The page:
Epistemic status: serious proposal with known difficulties and problems
Why do we study history? There are many potential reasons. More specifically, why do we teach history to everyone going to school? Many reasons become less relevant to those other than historians or history teachers.
The classic reason is “so that we don’t repeat it”. But most people will not end up in a position of power so as to decide whether we repeat or don’t repeat history. A more honest reason, for most people, is that we learn history to generalise its lessons to the future or present. Assuming that purpose, we find current methods of history classes dreadfully ineffective. I propose an alternative paradigm of history classes which, I believe, will result in much more practical learning.
A cynical reader remarks that history education in school (in the form I’m targeting) is for indoctrination. From that view, take this not as a proposal for reform, but a suggestion on how to study well for your own sake.
Current history education focuses on teaching the students about past events. Students are then tested on those same past events. In higher history classes, they are also tested on analysing information about these events and arguing about their causes and consequences.
This is great for those who will be historians. Most students will not. This style of teaching does not guarantee any understanding of how to apply historical lessons to the present and future.
In schools where students just study to the test, make the test a good one. Instead of testing students on past events they studied, test them on events they didn’t study. They are then forced to learn how to generalise history, applying its lessons to understand what they’re going thru and what may come next. To get an objective answer by which to grade the students, test them on actual past events — just obscure ones that they wouldn’t already know about. Sith they didn’t study the material, they aren’t expected to ever get a perfect score. This would make history classes more like maths or science classes, in that the students learn methods to creatively apply to problems they haven’t exactly seen before.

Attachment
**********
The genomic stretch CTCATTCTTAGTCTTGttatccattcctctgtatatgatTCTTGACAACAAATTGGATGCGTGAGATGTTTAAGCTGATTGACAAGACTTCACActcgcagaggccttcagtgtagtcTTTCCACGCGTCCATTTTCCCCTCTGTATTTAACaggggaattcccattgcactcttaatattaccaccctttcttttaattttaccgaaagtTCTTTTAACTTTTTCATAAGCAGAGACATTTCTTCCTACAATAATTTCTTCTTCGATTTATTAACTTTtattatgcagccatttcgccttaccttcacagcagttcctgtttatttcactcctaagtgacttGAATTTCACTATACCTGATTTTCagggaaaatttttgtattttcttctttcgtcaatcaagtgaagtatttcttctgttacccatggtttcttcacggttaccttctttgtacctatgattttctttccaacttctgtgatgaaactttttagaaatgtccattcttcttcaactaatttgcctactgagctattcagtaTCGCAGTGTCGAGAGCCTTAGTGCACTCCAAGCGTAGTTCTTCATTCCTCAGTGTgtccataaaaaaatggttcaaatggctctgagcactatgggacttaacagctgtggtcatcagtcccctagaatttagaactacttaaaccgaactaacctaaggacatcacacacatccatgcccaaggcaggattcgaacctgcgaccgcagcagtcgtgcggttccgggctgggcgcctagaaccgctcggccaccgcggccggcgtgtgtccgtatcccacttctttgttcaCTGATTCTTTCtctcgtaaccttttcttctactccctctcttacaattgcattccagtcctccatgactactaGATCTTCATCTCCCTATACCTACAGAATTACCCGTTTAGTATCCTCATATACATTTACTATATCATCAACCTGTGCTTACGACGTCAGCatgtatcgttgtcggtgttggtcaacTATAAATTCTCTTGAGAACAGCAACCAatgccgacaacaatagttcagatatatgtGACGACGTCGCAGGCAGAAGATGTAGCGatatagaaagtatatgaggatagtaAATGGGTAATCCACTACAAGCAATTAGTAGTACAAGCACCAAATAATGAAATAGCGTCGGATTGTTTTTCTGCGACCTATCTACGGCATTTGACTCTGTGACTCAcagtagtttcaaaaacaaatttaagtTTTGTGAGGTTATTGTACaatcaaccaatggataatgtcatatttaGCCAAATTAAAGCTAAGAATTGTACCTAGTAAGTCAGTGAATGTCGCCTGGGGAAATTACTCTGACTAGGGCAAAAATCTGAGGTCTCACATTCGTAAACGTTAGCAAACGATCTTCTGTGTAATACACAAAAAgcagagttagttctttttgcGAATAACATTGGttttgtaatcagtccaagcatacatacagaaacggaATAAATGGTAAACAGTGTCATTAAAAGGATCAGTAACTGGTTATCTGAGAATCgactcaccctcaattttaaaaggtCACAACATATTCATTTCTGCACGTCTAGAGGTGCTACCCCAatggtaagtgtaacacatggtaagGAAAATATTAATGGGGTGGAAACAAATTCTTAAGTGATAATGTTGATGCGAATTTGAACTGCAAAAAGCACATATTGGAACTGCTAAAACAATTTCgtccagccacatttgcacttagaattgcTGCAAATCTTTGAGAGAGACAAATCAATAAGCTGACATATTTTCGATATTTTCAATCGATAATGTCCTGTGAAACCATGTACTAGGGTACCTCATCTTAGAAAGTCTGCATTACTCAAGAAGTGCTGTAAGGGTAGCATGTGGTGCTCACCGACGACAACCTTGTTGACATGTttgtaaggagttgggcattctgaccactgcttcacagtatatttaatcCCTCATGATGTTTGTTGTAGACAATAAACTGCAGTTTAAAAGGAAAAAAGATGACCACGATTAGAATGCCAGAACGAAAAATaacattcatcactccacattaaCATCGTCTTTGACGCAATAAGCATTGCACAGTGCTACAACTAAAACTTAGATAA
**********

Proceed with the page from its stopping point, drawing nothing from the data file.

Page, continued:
This guiding principle should apply beyond the tests. We would replace history classes with predictive history classes. We teach about events and the patterns which underlie them, assign students to study and predict parts of new-to-them events on their own, and test by soliciting predictions on unfamiliar bits of history.
The argument for predictive history classes comes not just from mere pragmatism. Epistemically, current history classes are almost devoid of content. We teach students to look at events and explain them, but they never have to question what they’re told. Sure, they’re to think critically about conclusions from the events or claims regarding their causes, but the event itself goes unquestioned. They should be able to recognise which events are plausible or implausible iff they have a true understanding of history. Current history courses make no effort to teach them this. If you are equally good at explaining any outcome, you have no knowledge.